Anyone who has purchased used books on Amazon likely encountered Thrift Books. It launched in 2003 as a pure-play Amazon seller. And now, with its own website and sales on other channels, has grown annual revenue to $ 150 million per year. It’s the largest used-book seller in the world.
Thrift Books’ CEO, Mike Ward, has been with the company since inception. I recently spoke with him about the business, the industry, and the logistics of selling tens of millions of books every year.
What follows is the audio of our entire conversation and a transcript, edited for length and clarity.
Kerry Murdock: Tell us about Thrift Books.
Mike Ward: Many people have purchased a book from us on Amazon and didn’t realize where it came from. We believe we’re the largest online seller of used books in the world.
We’re headquartered in Seattle. We have eight fulfillment centers in the U.S. We employ about 900 folks, and we have annual revenue of around $ 150 million. We were founded back in 2003 — literally in the founder’s living room. An opportunity had arisen then, which was Amazon opening up its APIs to third-party sellers like us.
Murdock: Was your vision at the time to sell only used books?
Ward: No. One of the founders worked at a large thrift store in the Seattle area. He had access to used books. That was the genesis of the idea. As we grew, we decided to stay focused on books. We’ve become quite good it over the years. But early on it was happenstance.
Murdock: Revenue of $ 150 million per year is staggering. That’s something like 25 million individual titles per year. Is that correct?
Ward: Yes. We are anticipating this year to sell about 25 million units. And yes, that’s a staggering number.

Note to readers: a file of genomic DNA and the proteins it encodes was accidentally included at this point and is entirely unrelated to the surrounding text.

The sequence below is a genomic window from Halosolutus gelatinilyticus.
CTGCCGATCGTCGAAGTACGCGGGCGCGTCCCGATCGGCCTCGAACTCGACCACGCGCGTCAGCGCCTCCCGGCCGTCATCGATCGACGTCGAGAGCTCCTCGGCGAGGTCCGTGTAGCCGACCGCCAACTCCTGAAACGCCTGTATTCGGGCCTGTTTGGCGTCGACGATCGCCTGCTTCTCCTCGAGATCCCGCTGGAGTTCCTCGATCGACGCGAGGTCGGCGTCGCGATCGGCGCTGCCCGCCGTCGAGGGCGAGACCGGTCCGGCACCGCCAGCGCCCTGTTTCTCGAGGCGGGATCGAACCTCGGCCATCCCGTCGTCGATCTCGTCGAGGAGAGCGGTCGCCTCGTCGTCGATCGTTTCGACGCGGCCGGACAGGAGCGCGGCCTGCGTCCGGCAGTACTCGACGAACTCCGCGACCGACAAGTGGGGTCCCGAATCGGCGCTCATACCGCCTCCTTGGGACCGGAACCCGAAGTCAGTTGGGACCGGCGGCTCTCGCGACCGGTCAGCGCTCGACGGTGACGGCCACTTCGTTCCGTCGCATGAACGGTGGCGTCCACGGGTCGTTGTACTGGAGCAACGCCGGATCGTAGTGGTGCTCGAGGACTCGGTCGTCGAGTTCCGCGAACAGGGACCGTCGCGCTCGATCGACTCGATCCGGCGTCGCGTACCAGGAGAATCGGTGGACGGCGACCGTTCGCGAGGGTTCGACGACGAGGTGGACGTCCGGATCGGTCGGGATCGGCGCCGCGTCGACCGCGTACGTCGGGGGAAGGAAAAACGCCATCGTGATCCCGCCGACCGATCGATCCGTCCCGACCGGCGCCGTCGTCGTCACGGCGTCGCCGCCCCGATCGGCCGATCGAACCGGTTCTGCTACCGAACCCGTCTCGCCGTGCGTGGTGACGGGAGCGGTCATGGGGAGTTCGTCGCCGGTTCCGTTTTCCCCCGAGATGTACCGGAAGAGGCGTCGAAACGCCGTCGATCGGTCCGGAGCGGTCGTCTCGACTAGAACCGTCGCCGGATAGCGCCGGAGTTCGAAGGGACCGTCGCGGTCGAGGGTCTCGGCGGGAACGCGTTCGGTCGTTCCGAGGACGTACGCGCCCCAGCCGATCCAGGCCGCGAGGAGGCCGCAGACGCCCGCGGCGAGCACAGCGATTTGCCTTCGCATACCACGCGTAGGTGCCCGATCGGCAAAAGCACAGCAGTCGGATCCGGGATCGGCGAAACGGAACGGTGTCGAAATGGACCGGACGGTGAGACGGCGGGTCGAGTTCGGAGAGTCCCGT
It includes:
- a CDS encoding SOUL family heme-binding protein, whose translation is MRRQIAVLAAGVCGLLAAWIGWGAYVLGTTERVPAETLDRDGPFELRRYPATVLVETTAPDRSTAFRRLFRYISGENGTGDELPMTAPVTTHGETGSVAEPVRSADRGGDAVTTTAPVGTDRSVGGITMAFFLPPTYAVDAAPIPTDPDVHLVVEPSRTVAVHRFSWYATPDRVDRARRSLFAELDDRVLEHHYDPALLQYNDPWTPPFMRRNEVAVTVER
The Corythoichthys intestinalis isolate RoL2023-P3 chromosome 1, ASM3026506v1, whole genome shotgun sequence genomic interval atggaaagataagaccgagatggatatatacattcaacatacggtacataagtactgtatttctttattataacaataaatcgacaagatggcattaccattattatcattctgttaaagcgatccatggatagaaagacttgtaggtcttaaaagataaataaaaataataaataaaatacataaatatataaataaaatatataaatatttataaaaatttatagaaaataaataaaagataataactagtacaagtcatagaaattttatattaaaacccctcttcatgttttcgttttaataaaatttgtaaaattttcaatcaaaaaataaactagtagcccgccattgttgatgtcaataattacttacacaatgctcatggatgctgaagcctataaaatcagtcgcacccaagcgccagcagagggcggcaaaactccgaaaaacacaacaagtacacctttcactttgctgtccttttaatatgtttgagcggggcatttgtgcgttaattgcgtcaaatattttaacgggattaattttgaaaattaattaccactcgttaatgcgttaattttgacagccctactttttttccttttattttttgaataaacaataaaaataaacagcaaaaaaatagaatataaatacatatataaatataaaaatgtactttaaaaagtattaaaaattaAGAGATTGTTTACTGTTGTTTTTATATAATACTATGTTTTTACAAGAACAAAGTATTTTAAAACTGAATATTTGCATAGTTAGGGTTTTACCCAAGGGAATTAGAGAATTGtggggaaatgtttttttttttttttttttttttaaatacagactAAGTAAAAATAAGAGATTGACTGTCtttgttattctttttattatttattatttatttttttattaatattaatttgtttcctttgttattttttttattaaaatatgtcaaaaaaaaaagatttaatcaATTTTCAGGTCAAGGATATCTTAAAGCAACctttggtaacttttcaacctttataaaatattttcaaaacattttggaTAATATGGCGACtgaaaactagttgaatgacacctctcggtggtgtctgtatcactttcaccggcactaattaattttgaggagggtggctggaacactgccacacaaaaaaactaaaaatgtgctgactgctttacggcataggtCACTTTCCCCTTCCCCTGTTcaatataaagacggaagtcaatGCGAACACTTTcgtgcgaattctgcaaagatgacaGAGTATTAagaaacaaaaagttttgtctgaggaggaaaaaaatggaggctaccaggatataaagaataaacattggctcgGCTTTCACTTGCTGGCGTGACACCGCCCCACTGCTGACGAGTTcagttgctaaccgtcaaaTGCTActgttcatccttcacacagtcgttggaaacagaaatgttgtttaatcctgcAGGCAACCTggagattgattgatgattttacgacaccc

Murdock: Where do you find 25 million books per year to sell?
Ward: We buy them from our thrift store partners, primarily. We also have some partnerships with libraries, where we take some of their out-of-circulation items. For the most part, we’re partnering with charities and thrift stores such as Goodwill and Salvation Army. Goodwill, for example, takes donated books, stacks them up, and places them in really big boxes — five feet by five feet by five palletized boxes that go a semi-trucks. We buy those pallets by the pound from those thrift stores. Then, we bring those trucks into our facilities where the books are processed to determine which are saleable.
Our employees grade them carefully so that shoppers know the quality of each book. There are a lot of books that come in that are not in a saleable condition. To sell 25 million books a year, we purchase millions of pounds of books every year — we will buy maybe 300 million pounds of books this year.
Murdock: Are the books mainly fiction, nonfiction, or a mixture?
Ward: It’s a mix. In Silicon Valley, we’ll receive a decent supply of computer programming books and similar. Seattle supplies many high-quality books. A lot of fiction comes out of there. The book that we’ve seen the most of since January 2018 is “The Da Vinci Code.” We’ve seen 147,000 copies of that book. Next on the list is “Twilight,” at roughly 138,000 copies. “Dr. Atkins’ New Diet Revolution” is tenth on the list.
Murdock: How do you decide if you’re going to try to sell a book?